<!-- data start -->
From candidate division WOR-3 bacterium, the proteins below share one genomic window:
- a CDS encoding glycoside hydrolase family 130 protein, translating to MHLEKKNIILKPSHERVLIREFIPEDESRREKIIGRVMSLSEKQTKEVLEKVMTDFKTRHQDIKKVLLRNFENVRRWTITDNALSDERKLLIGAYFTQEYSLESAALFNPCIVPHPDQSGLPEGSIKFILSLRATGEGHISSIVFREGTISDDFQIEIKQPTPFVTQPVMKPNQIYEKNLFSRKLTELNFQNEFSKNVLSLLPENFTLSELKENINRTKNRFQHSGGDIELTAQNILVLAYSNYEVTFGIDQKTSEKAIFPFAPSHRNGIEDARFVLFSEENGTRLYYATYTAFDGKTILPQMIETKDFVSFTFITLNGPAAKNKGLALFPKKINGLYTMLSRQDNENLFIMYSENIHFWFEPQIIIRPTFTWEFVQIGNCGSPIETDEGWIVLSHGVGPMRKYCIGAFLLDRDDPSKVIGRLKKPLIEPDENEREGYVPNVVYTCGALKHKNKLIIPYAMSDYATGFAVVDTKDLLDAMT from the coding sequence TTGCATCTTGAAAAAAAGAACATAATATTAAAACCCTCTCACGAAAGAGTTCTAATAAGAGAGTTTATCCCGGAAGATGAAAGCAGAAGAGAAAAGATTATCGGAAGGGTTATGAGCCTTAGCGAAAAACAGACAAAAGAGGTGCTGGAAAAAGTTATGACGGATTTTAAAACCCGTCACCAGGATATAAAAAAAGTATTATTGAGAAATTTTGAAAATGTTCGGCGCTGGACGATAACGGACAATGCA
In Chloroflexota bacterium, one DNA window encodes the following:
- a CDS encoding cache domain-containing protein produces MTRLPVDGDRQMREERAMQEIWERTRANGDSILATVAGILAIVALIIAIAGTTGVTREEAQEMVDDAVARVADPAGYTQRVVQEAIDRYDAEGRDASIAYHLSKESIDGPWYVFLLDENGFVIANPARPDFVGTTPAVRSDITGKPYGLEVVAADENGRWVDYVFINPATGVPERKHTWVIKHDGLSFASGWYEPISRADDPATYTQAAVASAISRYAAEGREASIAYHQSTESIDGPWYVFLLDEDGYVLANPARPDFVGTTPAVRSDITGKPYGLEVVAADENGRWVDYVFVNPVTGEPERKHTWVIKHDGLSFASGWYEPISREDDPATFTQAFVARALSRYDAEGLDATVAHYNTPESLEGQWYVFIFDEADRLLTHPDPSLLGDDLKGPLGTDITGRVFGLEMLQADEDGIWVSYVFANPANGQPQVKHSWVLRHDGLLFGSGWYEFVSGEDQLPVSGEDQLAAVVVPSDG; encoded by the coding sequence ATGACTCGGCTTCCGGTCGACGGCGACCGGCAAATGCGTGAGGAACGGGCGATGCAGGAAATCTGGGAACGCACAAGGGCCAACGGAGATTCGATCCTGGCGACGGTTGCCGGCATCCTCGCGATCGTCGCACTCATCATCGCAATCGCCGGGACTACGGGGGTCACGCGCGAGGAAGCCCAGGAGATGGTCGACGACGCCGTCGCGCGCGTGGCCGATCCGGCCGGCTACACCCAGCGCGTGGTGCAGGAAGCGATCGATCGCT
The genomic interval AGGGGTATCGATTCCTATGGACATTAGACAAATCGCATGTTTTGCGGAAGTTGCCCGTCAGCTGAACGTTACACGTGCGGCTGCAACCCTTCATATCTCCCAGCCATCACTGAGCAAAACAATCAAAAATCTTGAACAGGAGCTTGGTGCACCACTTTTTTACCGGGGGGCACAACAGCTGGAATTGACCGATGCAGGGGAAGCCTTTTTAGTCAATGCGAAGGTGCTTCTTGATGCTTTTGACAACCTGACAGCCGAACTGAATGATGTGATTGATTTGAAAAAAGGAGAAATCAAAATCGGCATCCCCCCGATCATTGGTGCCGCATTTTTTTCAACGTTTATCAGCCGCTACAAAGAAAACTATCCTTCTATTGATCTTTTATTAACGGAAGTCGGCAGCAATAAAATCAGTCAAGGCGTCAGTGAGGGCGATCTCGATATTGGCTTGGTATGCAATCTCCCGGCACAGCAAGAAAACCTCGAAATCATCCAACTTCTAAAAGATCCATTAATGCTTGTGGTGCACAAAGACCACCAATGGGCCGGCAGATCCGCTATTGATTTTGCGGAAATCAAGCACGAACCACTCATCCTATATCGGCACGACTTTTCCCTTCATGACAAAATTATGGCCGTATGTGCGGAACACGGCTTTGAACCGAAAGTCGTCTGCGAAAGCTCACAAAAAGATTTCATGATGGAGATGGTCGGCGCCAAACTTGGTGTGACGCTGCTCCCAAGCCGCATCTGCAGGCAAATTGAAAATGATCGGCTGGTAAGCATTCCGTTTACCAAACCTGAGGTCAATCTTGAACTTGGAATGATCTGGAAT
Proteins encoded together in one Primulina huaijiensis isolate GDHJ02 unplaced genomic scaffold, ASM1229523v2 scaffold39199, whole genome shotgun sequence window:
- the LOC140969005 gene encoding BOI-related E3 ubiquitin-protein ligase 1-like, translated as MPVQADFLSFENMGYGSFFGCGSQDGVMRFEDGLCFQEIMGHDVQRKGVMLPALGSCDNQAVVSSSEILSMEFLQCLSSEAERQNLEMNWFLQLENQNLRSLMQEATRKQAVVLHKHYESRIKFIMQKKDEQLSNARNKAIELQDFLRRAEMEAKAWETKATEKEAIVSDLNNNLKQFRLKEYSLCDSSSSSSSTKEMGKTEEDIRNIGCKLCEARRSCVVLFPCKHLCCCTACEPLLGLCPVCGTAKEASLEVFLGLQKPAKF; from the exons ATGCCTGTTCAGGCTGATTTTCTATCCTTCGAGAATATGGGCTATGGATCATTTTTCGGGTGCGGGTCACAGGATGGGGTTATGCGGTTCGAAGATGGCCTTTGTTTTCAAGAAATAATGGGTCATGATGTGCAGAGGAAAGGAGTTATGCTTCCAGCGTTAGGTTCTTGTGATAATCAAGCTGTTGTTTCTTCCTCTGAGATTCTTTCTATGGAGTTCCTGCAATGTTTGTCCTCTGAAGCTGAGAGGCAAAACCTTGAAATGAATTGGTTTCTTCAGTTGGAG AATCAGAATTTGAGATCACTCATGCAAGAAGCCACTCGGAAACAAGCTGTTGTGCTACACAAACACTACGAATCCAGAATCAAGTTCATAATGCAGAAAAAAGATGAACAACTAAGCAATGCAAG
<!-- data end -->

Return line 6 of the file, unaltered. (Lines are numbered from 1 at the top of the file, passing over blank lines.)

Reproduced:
Proteins encoded together in one Primulina huaijiensis isolate GDHJ02 unplaced genomic scaffold, ASM1229523v2 scaffold39199, whole genome shotgun sequence window: